Study must lead to a better world

By Rabbi Hershel Spalter, Chabad of Greater Dayton

As graduations lead into summer, the connection between them and our lives becomes clear.

When my Zaydie (grandfather) visited me when I studied at a yeshiva high school, he shared with me a lesson his father had taught him.

What he said at first did not seem important. “When your break comes, be sure to go out and play. Just as it is important to spend the time in class learning, it is important to spend the time during recess playing.”

It took me some time to realize the depth of his message.

Rabbi Hershel Spalter
Rabbi Hershel Spalter

In Hebrew, a graduation is a siyum. Generally translated as completion or finishing, we use this word to denote the transition from one stage of life to the next. In our practice, a siyum expresses not only moving on to new things, but also a desire and need to return to the very subject we have just completed.

For example, when we complete the reading of the entire Torah on the holiday of Simchat Torah, we immediately call someone back up to read from the beginning of the scroll.

After completing a tractate of Talmud, the customary prayer begins “we shall return to you,” expressing a desire not only to study other tractates, but to return again to this subject we have just studied.

We are never really done; we have simply graduated one level, and must use what we have learned to then apply these values to our life at a higher level.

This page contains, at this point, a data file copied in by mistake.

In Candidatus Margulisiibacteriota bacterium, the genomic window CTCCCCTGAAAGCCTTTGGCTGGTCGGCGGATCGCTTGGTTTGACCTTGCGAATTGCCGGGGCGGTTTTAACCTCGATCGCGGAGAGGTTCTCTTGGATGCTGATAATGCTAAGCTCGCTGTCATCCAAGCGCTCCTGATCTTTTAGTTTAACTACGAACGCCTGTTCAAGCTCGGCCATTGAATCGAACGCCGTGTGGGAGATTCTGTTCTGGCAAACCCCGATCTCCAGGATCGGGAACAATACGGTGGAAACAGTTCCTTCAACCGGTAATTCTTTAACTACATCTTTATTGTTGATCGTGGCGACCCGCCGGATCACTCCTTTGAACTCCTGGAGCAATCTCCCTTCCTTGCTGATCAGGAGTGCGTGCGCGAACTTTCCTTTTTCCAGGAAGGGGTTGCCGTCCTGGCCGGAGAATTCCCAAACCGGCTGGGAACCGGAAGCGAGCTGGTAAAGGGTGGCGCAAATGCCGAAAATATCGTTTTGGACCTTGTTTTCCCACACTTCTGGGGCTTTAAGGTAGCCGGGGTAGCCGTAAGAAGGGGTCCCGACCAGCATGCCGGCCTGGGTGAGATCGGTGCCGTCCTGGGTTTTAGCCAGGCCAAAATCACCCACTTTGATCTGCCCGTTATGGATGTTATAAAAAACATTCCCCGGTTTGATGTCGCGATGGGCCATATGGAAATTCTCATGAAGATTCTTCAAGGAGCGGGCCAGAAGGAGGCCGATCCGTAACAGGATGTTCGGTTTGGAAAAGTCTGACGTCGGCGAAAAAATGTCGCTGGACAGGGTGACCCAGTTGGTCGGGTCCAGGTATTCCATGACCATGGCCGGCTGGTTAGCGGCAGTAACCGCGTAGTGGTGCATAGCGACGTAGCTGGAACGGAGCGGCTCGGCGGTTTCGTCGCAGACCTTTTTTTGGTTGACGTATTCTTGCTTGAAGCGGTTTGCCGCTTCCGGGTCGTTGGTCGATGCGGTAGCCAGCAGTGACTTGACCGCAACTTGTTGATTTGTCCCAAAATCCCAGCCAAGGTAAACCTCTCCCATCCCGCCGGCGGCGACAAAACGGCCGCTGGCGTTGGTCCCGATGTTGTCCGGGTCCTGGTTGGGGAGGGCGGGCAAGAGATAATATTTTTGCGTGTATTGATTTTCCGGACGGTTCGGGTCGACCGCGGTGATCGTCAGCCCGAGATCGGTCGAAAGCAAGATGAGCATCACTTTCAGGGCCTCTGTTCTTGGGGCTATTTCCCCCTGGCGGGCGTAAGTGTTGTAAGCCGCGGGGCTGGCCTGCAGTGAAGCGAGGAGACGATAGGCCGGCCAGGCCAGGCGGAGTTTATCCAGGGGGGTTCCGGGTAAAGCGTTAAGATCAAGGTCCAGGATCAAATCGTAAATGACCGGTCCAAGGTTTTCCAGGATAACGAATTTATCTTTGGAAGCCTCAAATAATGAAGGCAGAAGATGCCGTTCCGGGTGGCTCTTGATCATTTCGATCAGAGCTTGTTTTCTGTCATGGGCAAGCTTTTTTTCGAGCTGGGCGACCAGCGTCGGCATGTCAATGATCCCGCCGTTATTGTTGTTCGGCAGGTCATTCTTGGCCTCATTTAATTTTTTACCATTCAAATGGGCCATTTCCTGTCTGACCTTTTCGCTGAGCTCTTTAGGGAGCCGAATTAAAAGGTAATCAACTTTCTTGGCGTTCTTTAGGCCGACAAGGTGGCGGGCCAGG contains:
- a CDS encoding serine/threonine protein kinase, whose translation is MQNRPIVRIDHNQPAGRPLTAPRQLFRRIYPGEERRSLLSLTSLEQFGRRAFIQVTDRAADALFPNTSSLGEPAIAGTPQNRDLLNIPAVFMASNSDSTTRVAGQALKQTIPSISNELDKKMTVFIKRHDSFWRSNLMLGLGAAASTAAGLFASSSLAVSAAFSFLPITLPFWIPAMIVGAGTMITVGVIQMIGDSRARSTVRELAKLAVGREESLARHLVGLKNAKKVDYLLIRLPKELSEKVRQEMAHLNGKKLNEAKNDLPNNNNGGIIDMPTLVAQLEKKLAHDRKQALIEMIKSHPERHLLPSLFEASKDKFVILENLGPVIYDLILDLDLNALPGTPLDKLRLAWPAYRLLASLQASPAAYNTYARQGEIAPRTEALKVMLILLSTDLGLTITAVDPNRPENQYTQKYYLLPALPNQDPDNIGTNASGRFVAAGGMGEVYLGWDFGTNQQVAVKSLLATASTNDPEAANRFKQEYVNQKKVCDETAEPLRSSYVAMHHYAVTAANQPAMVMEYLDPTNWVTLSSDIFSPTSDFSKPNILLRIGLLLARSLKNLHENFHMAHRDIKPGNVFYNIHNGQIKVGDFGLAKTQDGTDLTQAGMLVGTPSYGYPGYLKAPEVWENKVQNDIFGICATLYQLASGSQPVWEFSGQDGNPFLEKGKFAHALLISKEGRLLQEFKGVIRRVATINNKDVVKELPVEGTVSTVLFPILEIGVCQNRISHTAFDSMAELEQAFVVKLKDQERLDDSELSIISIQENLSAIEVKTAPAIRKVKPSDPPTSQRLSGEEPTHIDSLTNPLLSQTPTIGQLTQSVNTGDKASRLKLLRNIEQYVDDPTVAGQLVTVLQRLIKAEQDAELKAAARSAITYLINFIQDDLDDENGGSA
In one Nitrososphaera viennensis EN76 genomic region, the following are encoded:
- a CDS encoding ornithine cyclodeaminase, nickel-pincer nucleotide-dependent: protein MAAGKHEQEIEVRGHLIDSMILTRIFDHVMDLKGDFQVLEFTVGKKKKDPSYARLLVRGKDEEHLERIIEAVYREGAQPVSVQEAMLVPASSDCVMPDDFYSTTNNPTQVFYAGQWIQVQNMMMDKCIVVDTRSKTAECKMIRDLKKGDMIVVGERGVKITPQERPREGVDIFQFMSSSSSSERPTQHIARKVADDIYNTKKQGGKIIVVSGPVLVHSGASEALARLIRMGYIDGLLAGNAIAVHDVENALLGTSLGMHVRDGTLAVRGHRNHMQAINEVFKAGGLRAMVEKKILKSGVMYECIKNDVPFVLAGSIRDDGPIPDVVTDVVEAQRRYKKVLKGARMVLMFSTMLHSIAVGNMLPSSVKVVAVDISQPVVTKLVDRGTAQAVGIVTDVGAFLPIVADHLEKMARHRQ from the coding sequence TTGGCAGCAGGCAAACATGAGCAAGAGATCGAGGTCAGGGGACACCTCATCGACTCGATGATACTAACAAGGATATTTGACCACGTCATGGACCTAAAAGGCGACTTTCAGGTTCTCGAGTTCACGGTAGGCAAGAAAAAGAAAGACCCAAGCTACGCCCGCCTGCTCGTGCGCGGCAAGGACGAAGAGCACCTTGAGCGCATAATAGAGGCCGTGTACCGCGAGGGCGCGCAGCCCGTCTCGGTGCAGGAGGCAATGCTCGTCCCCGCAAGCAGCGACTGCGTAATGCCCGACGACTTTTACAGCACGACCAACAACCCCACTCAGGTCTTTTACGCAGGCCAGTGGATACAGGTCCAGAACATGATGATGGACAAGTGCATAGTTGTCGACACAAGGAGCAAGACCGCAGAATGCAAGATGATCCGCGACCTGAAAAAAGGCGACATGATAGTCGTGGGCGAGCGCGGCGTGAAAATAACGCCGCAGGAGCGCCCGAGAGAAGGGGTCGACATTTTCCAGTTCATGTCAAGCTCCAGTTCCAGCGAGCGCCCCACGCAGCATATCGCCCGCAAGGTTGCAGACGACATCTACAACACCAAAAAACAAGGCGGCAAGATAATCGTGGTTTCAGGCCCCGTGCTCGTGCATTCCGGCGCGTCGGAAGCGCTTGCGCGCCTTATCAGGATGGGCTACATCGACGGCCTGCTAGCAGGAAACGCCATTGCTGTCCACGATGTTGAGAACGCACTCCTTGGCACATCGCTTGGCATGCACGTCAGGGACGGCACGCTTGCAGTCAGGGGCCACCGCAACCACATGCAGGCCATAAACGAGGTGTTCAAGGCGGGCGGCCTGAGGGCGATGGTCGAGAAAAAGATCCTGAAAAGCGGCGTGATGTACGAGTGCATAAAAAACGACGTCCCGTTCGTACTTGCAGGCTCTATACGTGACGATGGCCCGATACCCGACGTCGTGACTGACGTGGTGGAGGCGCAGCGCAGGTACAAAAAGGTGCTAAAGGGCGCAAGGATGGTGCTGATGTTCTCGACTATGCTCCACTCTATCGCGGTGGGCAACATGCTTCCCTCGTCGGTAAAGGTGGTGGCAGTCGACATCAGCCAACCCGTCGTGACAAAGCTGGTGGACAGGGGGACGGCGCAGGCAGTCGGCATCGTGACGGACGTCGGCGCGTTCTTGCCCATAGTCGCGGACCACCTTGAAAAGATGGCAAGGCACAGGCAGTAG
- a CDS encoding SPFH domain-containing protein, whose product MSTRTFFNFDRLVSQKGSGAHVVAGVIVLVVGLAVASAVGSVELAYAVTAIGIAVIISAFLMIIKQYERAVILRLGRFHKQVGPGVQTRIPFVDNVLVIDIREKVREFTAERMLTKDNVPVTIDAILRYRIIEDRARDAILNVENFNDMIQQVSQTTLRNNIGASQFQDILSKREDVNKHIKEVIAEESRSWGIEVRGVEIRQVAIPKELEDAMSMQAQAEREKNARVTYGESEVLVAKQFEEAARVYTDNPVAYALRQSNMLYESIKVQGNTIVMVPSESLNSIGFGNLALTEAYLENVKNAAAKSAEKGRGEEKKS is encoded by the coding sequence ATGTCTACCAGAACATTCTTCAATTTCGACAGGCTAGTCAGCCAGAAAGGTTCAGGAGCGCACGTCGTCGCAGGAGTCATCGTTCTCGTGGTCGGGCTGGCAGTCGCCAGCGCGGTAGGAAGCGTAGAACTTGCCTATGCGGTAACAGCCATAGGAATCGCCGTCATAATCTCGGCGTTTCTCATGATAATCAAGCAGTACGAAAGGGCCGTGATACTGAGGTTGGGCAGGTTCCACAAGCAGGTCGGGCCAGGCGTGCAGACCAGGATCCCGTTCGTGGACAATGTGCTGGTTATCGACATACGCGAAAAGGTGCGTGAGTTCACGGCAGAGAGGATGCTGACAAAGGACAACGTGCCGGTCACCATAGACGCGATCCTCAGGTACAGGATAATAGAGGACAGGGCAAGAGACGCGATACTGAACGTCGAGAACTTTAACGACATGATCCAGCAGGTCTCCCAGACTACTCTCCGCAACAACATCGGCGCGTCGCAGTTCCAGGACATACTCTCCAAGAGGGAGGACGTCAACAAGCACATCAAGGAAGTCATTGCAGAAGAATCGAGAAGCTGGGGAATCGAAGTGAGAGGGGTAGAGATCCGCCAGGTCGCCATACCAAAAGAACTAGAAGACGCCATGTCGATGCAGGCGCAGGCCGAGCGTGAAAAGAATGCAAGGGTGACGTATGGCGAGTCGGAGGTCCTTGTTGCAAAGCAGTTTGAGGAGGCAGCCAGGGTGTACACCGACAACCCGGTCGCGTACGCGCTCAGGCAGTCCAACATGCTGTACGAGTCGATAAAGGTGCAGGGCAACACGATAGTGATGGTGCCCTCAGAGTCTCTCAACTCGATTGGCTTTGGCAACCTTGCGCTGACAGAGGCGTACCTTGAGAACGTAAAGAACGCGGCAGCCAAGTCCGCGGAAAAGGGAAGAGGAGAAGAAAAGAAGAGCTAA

This, then, is the true meaning of a Jewish graduation. School might be over, but the learning must now begin.

And it begins with summer.

Our sages write in Pirke Avot, Ethics of our Fathers, “Action, rather than learning, is most important.”

Consider: what is the main purpose of school? Beyond the financial benefit of a diploma and degree, surely one can understand that school teaches life skills so one can lead a constructive life. Everyone can easily understand the ultimate goal of study is not to sit in an ivory tower. Rather it is to apply one’s studies and learned lessons to the betterment of self and to the betterment of the world.

Our study must lead to a better world. In theory, this seems easy. Upon graduation, we pump ourselves full of enthusiasm, sure that we will make our mark in the world with our first step out of school. But before we continue with our dreams of all we want to accomplish, we encounter summer.

Summer is that opportunity my grandfather wanted me to make the most of. It may appear that vacation is a time to just focus on having fun. Whether going to camp, taking a road trip, or visiting family, we try to enjoy ourselves in ways we can’t during the school year.

Regardless of where we travel, there are some things we can never leave behind. Our dedication to the principles that our tradition gives us must stand and even grow to take fullest advantage of the relaxation and freedom which is afforded to us upon beginning the summer break.

Every step away from school, be it recess or vacation, is a chance to recommit to our Jewish mission of elevating the world.

Those few weeks of freedom can be used to return to the values we learned long before high school.

We make a siyum, stepping away from our studies to truly live them. As we live in an environment that doesn’t have the same strictures, we can put ourselves to the test.

Are you a person who, when free of supervision, immediately throws away all responsibility? Or are you among those who, when faced with the opportunity to act and apply your lessons, step up and meet the responsibilities conferred with the diploma?

We were given a beautiful world, and the time to enjoy it. Now it is recess time, so use it well. Play and grow during this stage of your life, getting yourself ready to rejoin your work happily and joyfully at a higher level.

My grandfather taught me that.

To read the complete June 2016 Dayton Jewish Observer, click here.

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